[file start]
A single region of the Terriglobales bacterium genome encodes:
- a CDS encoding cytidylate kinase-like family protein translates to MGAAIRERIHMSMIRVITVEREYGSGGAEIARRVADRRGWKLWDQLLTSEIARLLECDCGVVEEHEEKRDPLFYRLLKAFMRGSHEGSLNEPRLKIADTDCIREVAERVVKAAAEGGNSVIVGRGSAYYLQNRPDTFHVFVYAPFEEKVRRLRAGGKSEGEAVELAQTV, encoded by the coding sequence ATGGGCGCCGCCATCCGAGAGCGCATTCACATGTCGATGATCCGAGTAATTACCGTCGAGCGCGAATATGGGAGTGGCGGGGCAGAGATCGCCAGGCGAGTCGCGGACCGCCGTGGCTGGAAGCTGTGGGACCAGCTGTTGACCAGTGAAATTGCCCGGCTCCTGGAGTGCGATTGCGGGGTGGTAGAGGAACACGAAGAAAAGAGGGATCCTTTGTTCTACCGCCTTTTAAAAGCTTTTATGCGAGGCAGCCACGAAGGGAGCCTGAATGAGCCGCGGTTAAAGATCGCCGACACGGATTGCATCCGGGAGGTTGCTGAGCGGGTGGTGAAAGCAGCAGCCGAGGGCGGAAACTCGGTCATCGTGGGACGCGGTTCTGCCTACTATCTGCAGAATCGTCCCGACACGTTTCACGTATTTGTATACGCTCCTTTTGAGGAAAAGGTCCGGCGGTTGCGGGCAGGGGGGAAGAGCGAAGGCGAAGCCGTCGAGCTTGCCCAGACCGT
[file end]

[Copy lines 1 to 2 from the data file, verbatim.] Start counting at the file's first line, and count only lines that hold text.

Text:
A single region of the Terriglobales bacterium genome encodes:
- a CDS encoding cytidylate kinase-like family protein translates to MGAAIRERIHMSMIRVITVEREYGSGGAEIARRVADRRGWKLWDQLLTSEIARLLECDCGVVEEHEEKRDPLFYRLLKAFMRGSHEGSLNEPRLKIADTDCIREVAERVVKAAAEGGNSVIVGRGSAYYLQNRPDTFHVFVYAPFEEKVRRLRAGGKSEGEAVELAQTV, encoded by the coding sequence ATGGGCGCCGCCATCCGAGAGCGCATTCACATGTCGATGATCCGAGTAATTACCGTCGAGCGCGAATATGGGAGTGGCGGGGCAGAGATCGCCAGGCGAGTCGCGGACCGCCGTGGCTGGAAGCTGTGGGACCAGCTGTTGACCAGTGAAATTGCCCGGCTCCTGGAGTGCGATTGCGGGGTGGTAGAGGAACACGAAGAAAAGAGGGATCCTTTGTTCTACCGCCTTTTAAAAGCTTTTATGCGAGGCAGCCACGAAGGGAGCCTGAATGAGCCGCGGTTAAAGATCGCCGACACGGATTGCATCCGGGAGGTTGCTGAGCGGGTGGTGAAAGCAGCAGCCGAGGGCGGAAACTCGGTCATCGTGGGACGCGGTTCTGCCTACTATCTGCAGAATCGTCCCGACACGTTTCACGTATTTGTATACGCTCCTTTTGAGGAAAAGGTCCGGCGGTTGCGGGCAGGGGGGAAGAGCGAAGGCGAAGCCGTCGAGCTTGCCCAGACCGT